Referring now to FIG. 4, another embodiment of the present invention is illustrated and is also for controlling the brakes in response to pressure exerted on the steering wheel 10 by the driver. The steering column 14 is shown supported in a housing 24. Strain gauge sensors 24a and 24b are mounted to the housing 24 such as to measure the deformation of the steering column 14, in response to the driver's pressure in the A directions on the steering wheel 10. The sensor 24a, which measures the axial deformation, and the sensor 24b, which measures the radial deformation, are electrically connected to a processing unit 50. The advantage of this embodiment resides in the strain gauge sensors being idle as they are on the housing 24 of the steering column 14. This results in a simplified mounting of the strain gauge sensors as well as increased stability and repetition in signal delivery.

Referring now to FIGS. 5a, 5b and 5c, still another embodiment of the present invention is illustrated. A pair of opposed lever plates 26 and 27 are mounted to the hub portion 20 of the steering wheel 10. The lever plates 26 and 27 are placed on the steering wheel 10 to correspond with the positioning of the hands H of the driver. Strain gauge sensors 26a and 27a are mounted to the lever plates 26 and 27, respectively, and are electrically wired to a processing unit 50. As these lever plates 26 and 27 are mounted to the hub 20 of the steering wheel 10, they will rotate therewith. As best shown in FIG. 5b, the driver will squeeze the lever plate 27 and the rim 12 with his hand H to deflect the lever plate 27. As explained previously, the deformation is picked up by the strain gauge sensor 27a, which will generate braking torque through the processing unit. It is observed that the driver may keep steering the vehicle while braking.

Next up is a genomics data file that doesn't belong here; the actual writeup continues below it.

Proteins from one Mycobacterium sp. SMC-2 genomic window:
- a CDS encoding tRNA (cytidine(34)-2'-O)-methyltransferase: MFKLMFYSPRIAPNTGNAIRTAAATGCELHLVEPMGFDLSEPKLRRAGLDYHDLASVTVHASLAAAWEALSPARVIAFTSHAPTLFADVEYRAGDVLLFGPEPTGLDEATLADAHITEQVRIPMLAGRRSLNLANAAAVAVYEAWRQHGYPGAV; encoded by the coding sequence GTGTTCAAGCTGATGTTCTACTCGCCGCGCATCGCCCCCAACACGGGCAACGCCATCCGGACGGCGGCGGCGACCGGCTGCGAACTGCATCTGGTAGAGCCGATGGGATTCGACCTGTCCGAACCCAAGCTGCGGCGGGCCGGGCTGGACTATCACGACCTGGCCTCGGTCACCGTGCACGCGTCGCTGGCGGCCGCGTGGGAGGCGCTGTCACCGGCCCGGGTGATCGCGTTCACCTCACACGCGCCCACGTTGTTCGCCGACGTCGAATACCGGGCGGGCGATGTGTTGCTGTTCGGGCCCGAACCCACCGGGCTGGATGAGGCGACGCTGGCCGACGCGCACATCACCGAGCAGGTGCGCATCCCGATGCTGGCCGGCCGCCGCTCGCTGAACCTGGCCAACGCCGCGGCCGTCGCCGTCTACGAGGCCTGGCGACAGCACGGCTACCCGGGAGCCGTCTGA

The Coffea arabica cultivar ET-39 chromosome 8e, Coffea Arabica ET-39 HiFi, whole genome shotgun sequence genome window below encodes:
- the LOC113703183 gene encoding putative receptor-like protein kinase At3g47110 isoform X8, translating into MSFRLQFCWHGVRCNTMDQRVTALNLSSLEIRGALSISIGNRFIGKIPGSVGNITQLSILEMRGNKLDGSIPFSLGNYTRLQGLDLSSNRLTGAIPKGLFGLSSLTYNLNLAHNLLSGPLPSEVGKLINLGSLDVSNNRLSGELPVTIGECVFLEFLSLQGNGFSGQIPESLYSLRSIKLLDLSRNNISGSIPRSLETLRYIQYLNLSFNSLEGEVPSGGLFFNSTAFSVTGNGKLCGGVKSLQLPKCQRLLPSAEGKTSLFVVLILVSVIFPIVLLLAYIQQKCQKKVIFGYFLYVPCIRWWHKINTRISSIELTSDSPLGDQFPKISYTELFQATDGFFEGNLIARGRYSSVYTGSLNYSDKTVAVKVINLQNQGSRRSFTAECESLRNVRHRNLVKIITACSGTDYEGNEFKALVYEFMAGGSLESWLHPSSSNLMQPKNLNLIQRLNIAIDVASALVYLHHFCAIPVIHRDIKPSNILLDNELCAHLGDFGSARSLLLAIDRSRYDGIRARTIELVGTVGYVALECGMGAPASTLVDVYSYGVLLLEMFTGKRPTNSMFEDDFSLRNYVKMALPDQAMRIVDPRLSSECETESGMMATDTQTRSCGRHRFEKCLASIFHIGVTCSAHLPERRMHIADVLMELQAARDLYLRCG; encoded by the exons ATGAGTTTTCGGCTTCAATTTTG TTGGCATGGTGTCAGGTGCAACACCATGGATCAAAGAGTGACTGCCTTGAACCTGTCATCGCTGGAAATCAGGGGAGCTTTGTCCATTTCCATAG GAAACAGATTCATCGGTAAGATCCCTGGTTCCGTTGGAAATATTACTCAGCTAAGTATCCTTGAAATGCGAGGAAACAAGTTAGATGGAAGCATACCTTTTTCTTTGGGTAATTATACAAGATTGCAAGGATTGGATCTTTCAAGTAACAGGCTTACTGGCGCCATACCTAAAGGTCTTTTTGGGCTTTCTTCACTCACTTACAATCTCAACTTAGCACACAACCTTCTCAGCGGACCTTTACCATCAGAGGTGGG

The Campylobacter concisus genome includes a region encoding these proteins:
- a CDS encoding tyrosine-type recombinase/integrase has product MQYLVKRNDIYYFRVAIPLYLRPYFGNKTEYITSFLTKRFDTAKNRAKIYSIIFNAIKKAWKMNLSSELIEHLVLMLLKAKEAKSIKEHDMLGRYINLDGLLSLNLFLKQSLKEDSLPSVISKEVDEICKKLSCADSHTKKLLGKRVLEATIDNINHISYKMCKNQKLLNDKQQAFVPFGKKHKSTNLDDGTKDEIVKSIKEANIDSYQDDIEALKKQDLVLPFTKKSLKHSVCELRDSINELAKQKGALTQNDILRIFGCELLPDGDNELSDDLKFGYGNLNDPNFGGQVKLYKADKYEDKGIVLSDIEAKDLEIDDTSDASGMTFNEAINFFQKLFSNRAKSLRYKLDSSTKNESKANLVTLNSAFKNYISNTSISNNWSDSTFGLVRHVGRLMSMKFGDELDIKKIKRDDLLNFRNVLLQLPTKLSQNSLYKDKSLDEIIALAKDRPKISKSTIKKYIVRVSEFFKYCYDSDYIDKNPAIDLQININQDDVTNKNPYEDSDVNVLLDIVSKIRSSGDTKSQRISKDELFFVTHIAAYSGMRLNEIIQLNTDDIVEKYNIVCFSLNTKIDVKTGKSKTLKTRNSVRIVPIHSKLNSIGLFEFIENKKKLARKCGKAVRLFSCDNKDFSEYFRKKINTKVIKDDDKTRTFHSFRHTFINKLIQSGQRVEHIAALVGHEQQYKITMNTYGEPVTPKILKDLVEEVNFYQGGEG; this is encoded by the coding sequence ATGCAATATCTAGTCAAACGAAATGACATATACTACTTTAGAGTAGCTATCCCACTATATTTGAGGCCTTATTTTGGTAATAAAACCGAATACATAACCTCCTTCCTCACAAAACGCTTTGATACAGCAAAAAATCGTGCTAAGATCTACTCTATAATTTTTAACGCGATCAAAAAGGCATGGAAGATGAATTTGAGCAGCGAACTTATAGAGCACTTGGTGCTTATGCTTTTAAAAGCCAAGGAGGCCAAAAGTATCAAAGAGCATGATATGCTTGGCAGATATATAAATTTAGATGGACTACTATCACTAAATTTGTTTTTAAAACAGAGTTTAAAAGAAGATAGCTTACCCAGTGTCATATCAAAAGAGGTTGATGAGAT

Referring now to FIG. 6, a still further embodiment of the present invention is depicted. In this case, a lever plate 30 is mounted to the dashboard D of the vehicle. A strain gauge sensor 30a is secured on the lever plate 30 and is electrically wired to the processing unit 50. By squeezing the rim 12 and the lever plate 30 with hand H, the braking will be actuated.

It is noted that the embodiments described in FIGS. 3a and 3b, FIG. 4, FIGS. 5a, 5b and 5c and FIG. 6 may be used to achieve a directional braking control by picking up vectorial information from each respective strain gauge sensor. In such a case, the braking control signal outputted to the brakes is no longer the same value for each brake as it becomes differential. For instance, a greater force applied on the lever plate 26 with respect to the lever plate 27 of FIG. 5a may be translated into a greater braking torque applied to the brakes of the left side of the vehicle. This differential braking torque will allow the modification of the trajectory of the vehicle towards the left or the right.